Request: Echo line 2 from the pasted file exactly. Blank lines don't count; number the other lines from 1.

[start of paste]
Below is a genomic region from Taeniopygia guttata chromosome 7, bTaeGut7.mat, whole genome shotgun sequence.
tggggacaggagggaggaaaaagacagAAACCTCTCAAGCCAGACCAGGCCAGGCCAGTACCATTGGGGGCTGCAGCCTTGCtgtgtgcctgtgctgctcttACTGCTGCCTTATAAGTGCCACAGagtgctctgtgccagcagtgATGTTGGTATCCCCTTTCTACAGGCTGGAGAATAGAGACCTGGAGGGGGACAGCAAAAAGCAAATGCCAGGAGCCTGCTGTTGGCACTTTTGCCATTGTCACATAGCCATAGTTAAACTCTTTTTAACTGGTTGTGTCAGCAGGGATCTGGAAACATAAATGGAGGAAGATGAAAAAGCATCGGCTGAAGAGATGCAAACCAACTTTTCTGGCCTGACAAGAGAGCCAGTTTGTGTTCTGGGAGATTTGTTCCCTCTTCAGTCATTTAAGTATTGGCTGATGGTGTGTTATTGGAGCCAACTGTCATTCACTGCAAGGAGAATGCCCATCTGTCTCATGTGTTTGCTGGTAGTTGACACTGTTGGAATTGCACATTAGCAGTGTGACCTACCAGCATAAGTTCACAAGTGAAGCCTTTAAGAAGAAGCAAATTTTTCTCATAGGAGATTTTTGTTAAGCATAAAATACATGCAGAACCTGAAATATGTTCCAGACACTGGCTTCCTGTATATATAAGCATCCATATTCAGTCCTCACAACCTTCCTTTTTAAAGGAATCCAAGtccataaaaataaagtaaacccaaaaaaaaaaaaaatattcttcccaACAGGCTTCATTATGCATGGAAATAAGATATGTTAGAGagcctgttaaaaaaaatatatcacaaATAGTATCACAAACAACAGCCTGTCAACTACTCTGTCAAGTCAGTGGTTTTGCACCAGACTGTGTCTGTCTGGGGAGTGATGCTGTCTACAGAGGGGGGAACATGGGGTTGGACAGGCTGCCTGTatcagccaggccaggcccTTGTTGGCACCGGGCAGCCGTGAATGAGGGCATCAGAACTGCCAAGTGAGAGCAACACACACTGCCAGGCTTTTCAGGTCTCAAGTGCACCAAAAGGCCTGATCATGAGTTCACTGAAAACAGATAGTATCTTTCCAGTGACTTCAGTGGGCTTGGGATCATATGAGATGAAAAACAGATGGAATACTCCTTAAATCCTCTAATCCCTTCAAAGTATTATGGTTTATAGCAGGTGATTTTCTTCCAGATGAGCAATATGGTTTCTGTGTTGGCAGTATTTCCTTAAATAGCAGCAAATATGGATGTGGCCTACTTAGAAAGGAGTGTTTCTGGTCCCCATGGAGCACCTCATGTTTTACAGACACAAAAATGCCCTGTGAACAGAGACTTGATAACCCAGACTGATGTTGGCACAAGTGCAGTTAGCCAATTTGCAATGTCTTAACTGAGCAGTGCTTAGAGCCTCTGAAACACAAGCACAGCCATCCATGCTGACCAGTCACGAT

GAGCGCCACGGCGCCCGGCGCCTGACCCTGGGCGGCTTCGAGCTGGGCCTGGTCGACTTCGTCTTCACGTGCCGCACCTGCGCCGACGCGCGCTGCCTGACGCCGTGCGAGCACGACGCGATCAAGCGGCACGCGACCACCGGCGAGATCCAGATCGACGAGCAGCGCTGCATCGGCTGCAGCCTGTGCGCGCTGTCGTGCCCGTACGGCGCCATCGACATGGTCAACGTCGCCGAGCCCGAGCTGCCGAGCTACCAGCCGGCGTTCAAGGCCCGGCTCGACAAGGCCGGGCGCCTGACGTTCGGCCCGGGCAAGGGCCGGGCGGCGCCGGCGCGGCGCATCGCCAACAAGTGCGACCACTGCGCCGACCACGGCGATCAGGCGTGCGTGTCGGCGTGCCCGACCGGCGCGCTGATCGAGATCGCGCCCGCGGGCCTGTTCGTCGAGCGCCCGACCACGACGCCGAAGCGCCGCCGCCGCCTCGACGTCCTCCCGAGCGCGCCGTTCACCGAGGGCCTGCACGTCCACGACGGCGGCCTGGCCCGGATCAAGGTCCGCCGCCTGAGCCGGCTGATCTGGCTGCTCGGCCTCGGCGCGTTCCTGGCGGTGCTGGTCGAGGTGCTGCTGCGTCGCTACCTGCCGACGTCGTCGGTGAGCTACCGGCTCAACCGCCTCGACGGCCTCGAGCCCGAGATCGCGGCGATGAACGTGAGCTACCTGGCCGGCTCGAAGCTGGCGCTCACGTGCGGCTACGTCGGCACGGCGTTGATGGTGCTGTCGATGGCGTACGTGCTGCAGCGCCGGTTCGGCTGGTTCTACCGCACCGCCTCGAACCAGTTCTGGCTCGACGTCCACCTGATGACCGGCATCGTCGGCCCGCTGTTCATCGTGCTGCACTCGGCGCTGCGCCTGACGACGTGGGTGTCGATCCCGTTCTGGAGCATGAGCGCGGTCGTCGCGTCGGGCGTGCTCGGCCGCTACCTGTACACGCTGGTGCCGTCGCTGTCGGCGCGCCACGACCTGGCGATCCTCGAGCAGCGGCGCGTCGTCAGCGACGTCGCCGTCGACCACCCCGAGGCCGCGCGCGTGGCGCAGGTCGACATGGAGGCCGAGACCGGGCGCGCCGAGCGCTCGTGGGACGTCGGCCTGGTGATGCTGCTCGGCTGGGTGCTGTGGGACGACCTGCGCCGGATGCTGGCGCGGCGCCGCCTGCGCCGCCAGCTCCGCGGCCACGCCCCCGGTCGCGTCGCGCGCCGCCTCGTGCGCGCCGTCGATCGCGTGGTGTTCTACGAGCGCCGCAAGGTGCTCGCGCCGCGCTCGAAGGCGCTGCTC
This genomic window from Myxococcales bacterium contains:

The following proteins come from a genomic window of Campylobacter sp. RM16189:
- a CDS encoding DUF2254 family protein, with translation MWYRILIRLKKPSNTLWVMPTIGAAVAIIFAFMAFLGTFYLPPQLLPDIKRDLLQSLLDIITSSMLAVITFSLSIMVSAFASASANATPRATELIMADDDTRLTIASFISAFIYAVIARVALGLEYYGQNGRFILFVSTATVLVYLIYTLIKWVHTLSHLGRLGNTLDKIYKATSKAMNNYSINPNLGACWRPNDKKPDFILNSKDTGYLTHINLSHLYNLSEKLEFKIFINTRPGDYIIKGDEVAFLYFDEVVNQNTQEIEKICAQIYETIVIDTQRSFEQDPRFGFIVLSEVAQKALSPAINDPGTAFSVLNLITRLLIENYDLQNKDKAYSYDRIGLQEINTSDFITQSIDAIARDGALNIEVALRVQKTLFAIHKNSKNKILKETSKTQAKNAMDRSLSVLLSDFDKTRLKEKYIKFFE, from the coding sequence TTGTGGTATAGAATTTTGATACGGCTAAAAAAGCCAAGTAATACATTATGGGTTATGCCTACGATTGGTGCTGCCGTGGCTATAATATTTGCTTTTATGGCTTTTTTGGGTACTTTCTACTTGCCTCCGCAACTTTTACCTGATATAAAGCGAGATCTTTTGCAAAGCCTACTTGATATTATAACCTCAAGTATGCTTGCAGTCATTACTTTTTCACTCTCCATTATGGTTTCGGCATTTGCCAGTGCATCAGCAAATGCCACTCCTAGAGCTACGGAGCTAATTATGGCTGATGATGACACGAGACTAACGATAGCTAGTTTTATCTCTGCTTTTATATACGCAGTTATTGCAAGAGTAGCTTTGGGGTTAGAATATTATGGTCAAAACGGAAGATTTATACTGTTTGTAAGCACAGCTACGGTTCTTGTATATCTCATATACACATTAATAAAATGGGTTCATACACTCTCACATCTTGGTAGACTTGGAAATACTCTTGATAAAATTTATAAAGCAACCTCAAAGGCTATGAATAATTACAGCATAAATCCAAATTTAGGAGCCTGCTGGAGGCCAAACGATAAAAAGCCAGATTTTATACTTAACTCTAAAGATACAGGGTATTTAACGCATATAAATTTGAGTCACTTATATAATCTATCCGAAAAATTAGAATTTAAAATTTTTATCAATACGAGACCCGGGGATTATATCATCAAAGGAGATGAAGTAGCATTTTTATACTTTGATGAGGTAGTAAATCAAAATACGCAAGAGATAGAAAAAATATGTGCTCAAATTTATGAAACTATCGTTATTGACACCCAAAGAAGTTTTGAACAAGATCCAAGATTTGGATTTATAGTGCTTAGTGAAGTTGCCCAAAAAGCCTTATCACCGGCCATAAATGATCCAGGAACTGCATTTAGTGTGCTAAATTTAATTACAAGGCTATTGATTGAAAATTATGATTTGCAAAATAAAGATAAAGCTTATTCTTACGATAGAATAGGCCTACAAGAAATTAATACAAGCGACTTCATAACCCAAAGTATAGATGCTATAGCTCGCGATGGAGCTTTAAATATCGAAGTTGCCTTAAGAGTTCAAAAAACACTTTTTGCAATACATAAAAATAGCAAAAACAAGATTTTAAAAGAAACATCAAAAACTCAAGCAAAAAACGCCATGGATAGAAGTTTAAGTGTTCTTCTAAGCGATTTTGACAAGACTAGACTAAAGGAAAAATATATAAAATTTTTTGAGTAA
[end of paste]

tggggacaggagggaggaaaaagacagAAACCTCTCAAGCCAGACCAGGCCAGGCCAGTACCATTGGGGGCTGCAGCCTTGCtgtgtgcctgtgctgctcttACTGCTGCCTTATAAGTGCCACAGagtgctctgtgccagcagtgATGTTGGTATCCCCTTTCTACAGGCTGGAGAATAGAGACCTGGAGGGGGACAGCAAAAAGCAAATGCCAGGAGCCTGCTGTTGGCACTTTTGCCATTGTCACATAGCCATAGTTAAACTCTTTTTAACTGGTTGTGTCAGCAGGGATCTGGAAACATAAATGGAGGAAGATGAAAAAGCATCGGCTGAAGAGATGCAAACCAACTTTTCTGGCCTGACAAGAGAGCCAGTTTGTGTTCTGGGAGATTTGTTCCCTCTTCAGTCATTTAAGTATTGGCTGATGGTGTGTTATTGGAGCCAACTGTCATTCACTGCAAGGAGAATGCCCATCTGTCTCATGTGTTTGCTGGTAGTTGACACTGTTGGAATTGCACATTAGCAGTGTGACCTACCAGCATAAGTTCACAAGTGAAGCCTTTAAGAAGAAGCAAATTTTTCTCATAGGAGATTTTTGTTAAGCATAAAATACATGCAGAACCTGAAATATGTTCCAGACACTGGCTTCCTGTATATATAAGCATCCATATTCAGTCCTCACAACCTTCCTTTTTAAAGGAATCCAAGtccataaaaataaagtaaacccaaaaaaaaaaaaaatattcttcccaACAGGCTTCATTATGCATGGAAATAAGATATGTTAGAGagcctgttaaaaaaaatatatcacaaATAGTATCACAAACAACAGCCTGTCAACTACTCTGTCAAGTCAGTGGTTTTGCACCAGACTGTGTCTGTCTGGGGAGTGATGCTGTCTACAGAGGGGGGAACATGGGGTTGGACAGGCTGCCTGTatcagccaggccaggcccTTGTTGGCACCGGGCAGCCGTGAATGAGGGCATCAGAACTGCCAAGTGAGAGCAACACACACTGCCAGGCTTTTCAGGTCTCAAGTGCACCAAAAGGCCTGATCATGAGTTCACTGAAAACAGATAGTATCTTTCCAGTGACTTCAGTGGGCTTGGGATCATATGAGATGAAAAACAGATGGAATACTCCTTAAATCCTCTAATCCCTTCAAAGTATTATGGTTTATAGCAGGTGATTTTCTTCCAGATGAGCAATATGGTTTCTGTGTTGGCAGTATTTCCTTAAATAGCAGCAAATATGGATGTGGCCTACTTAGAAAGGAGTGTTTCTGGTCCCCATGGAGCACCTCATGTTTTACAGACACAAAAATGCCCTGTGAACAGAGACTTGATAACCCAGACTGATGTTGGCACAAGTGCAGTTAGCCAATTTGCAATGTCTTAACTGAGCAGTGCTTAGAGCCTCTGAAACACAAGCACAGCCATCCATGCTGACCAGTCACGAT